Germany have failed to follow France and Spain in doing the double of holding the European Championship and World Cup at the same time.

They have been the scourge of host countries in the past, defeating six at the semi-final stage in major tournaments, including England at Euro 96 and, most memorably, thrashing hosts Brazil 7-1 at the 2014 World Cup.

France were able to fight the curse on this occasion and run out winners.

Here, Joachim Low’s side performed impressively for long periods but either lacked the killer touch or found themselves repelled by fiercely determined French defending or outstanding keeping from Hugo Lloris.

Germany have also found a way of giving away needless penalties, Schweinsteiger once again inviting punishment with a raised arm with his team dominant – in the same manner that Jerome Boateng gifted Italy a penalty in the quarter-final.

On this evidence, Germany remain a European football superpower but every weakness was exploited by France in front of an ecstatic home crowd.

Schweinsteiger

Man of the match: Antoine Griezmann (France)

Griezmann graphic

Analysis

Former France striker Thierry Henry on BBC One:

A sign of a great team is that you take advantage of mistakes. You punish a team. France did that. They were like an Italian or German side of old times. Two opportunities. Two goals.

“I am actually so emotional at the moment. It’s nice to see that togetherness in the team, and with the fans. At the back they were great, Evra, Sagna, Umtiti. Everybody.

“The main man Griezmann, we all knew that he had to play this type of game. We again have a hero, a striker who can make us win tournaments. Hopefully. What a player.

“It will be a tricky game against Portugal but let’s enjoy it. Final of the Champions League: Ronaldo v Griezmann. Final of the Euros: Ronaldo v Griezmann.”

What they said

Germany manager Joachim Low: “In 2012 or 2010 when we went out, the other sides were better than us. Today that wasn’t the case. We were better than the French.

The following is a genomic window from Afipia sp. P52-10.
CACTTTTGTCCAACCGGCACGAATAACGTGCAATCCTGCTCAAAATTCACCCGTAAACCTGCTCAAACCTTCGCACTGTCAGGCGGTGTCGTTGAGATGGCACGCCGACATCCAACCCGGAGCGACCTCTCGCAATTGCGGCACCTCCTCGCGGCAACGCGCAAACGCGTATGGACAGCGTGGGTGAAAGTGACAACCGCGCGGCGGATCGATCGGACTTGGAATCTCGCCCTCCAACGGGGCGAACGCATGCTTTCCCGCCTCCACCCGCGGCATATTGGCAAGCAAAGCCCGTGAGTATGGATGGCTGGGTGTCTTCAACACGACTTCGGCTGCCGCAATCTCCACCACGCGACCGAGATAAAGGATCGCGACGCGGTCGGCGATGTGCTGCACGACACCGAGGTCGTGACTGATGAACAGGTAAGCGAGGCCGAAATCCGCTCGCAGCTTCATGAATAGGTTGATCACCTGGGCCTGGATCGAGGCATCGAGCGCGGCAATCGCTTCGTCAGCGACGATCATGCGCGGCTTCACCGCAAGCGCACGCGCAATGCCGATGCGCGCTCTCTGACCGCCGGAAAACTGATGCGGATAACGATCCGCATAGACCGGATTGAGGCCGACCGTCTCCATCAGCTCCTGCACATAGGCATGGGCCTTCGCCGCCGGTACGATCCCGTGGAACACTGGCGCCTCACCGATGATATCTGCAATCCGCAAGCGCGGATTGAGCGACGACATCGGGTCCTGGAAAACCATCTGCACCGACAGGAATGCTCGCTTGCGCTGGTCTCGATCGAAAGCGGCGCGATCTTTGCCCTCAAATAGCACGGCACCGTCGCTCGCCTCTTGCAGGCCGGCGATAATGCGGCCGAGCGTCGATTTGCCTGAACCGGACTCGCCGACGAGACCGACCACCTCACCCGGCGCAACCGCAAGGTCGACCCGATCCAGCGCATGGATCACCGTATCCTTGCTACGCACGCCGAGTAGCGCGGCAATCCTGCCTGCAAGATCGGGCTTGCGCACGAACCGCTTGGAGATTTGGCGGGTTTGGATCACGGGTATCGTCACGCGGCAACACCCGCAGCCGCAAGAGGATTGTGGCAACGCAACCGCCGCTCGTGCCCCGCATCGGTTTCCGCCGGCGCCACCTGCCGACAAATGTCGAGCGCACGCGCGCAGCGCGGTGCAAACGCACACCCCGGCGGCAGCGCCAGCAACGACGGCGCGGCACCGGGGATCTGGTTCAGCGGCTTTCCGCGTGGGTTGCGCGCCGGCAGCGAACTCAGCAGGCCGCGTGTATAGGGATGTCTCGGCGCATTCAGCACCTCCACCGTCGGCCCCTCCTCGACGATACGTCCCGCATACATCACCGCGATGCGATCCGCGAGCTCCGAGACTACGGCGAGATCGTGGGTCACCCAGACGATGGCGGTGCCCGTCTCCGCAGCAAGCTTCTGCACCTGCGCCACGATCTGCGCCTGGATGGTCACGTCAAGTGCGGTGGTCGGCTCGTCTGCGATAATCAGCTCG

“We were the better team. We had good body language. We were good in the one-on-one. It was unfortunate that we conceded the goal.

“The side did everything I told them. We had a lot of courage. There’s nothing to blame them for.

“We had our chances. Regretfully we didn’t score. We didn’t have the luck we needed.”

France manager Didier Deschamps: “I’m delighted for the players. It was a tough game against a team that made us suffer but we suffered together.

“We haven’t only had easy games. Germany were and are still the best side. We did what we needed to do. We were clinical, and Lloris was great when we needed him to be.

“We are in a final. We have our chance and Portugal have their chance too. It’s not as if just because we’re hosts and have knocked out Germany that gives us extra power. Portugal believe in themselves, and we believe in ourselves. It’s still very open.”

France forward Antoine Griezmann: “I’m very pleased. We knew it would be very tough and we held firm defensively, our keeper played very well.

“We have to rest up well and already start thinking about the final. We will start training for it tomorrow.

“Against Portugal, it’s 50-50, anything can happen in a final, it’s a one-off game.”

The stats you need to know

  • France are the first nation to reach the Euro final twice as hosts (also in 1984).
  • France have beaten Germany at a major tournament for the first time since 1958. They have also kept their first major tournament clean sheet against Germany.
  • Germany have lost four of their last six semi-finals at major tournaments (2006, 2010, 2012, 2016).
  • Bastian Schweinsteiger made his 38th appearance at a major tournament, more than any player in the history of the World Cup and European Championships.
  • Only Michel Platini (nine at Euro 1984) has scored more goals at a single Euro finals than Antoine Griezmann has at Euro 2016 (six).

Line-ups

Germany

  • 1Neuer
  • 21Kimmich
  • 17Boateng